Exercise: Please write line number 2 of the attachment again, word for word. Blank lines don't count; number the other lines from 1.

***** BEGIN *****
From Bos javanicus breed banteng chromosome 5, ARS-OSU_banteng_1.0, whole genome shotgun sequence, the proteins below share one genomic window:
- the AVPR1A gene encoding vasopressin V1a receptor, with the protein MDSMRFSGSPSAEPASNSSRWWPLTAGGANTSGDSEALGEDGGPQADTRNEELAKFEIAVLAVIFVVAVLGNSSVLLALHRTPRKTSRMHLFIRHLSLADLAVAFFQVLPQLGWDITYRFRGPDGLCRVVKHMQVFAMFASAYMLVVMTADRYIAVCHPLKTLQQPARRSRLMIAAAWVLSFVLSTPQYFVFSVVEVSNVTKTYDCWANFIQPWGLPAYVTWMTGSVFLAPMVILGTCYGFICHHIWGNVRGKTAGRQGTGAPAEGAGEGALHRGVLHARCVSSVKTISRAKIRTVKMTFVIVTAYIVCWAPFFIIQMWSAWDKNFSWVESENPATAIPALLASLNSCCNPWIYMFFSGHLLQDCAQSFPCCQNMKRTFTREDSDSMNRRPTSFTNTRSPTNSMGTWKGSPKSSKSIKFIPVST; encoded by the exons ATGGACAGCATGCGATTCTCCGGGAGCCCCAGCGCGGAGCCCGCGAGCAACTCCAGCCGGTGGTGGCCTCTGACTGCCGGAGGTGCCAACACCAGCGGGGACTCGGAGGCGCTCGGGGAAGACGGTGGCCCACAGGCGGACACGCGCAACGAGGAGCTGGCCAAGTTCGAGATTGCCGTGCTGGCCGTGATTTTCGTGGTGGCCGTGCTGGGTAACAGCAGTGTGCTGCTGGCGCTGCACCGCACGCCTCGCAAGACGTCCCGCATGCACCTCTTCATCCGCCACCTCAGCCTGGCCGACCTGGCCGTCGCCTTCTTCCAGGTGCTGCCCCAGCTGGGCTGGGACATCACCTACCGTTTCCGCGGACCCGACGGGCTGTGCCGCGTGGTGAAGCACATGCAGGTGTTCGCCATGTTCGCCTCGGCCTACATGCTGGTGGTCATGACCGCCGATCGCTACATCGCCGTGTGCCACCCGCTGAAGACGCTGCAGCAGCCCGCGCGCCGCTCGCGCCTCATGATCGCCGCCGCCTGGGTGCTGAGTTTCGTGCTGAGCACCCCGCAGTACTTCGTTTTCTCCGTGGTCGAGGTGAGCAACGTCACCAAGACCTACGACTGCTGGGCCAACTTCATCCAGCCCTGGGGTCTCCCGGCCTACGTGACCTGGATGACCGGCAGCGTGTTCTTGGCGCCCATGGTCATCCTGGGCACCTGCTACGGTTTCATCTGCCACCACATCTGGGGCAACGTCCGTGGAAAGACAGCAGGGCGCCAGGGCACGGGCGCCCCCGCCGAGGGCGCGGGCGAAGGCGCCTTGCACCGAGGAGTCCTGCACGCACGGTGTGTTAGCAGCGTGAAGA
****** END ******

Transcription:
- the AVPR1A gene encoding vasopressin V1a receptor, with the protein MDSMRFSGSPSAEPASNSSRWWPLTAGGANTSGDSEALGEDGGPQADTRNEELAKFEIAVLAVIFVVAVLGNSSVLLALHRTPRKTSRMHLFIRHLSLADLAVAFFQVLPQLGWDITYRFRGPDGLCRVVKHMQVFAMFASAYMLVVMTADRYIAVCHPLKTLQQPARRSRLMIAAAWVLSFVLSTPQYFVFSVVEVSNVTKTYDCWANFIQPWGLPAYVTWMTGSVFLAPMVILGTCYGFICHHIWGNVRGKTAGRQGTGAPAEGAGEGALHRGVLHARCVSSVKTISRAKIRTVKMTFVIVTAYIVCWAPFFIIQMWSAWDKNFSWVESENPATAIPALLASLNSCCNPWIYMFFSGHLLQDCAQSFPCCQNMKRTFTREDSDSMNRRPTSFTNTRSPTNSMGTWKGSPKSSKSIKFIPVST; encoded by the exons ATGGACAGCATGCGATTCTCCGGGAGCCCCAGCGCGGAGCCCGCGAGCAACTCCAGCCGGTGGTGGCCTCTGACTGCCGGAGGTGCCAACACCAGCGGGGACTCGGAGGCGCTCGGGGAAGACGGTGGCCCACAGGCGGACACGCGCAACGAGGAGCTGGCCAAGTTCGAGATTGCCGTGCTGGCCGTGATTTTCGTGGTGGCCGTGCTGGGTAACAGCAGTGTGCTGCTGGCGCTGCACCGCACGCCTCGCAAGACGTCCCGCATGCACCTCTTCATCCGCCACCTCAGCCTGGCCGACCTGGCCGTCGCCTTCTTCCAGGTGCTGCCCCAGCTGGGCTGGGACATCACCTACCGTTTCCGCGGACCCGACGGGCTGTGCCGCGTGGTGAAGCACATGCAGGTGTTCGCCATGTTCGCCTCGGCCTACATGCTGGTGGTCATGACCGCCGATCGCTACATCGCCGTGTGCCACCCGCTGAAGACGCTGCAGCAGCCCGCGCGCCGCTCGCGCCTCATGATCGCCGCCGCCTGGGTGCTGAGTTTCGTGCTGAGCACCCCGCAGTACTTCGTTTTCTCCGTGGTCGAGGTGAGCAACGTCACCAAGACCTACGACTGCTGGGCCAACTTCATCCAGCCCTGGGGTCTCCCGGCCTACGTGACCTGGATGACCGGCAGCGTGTTCTTGGCGCCCATGGTCATCCTGGGCACCTGCTACGGTTTCATCTGCCACCACATCTGGGGCAACGTCCGTGGAAAGACAGCAGGGCGCCAGGGCACGGGCGCCCCCGCCGAGGGCGCGGGCGAAGGCGCCTTGCACCGAGGAGTCCTGCACGCACGGTGTGTTAGCAGCGTGAAGA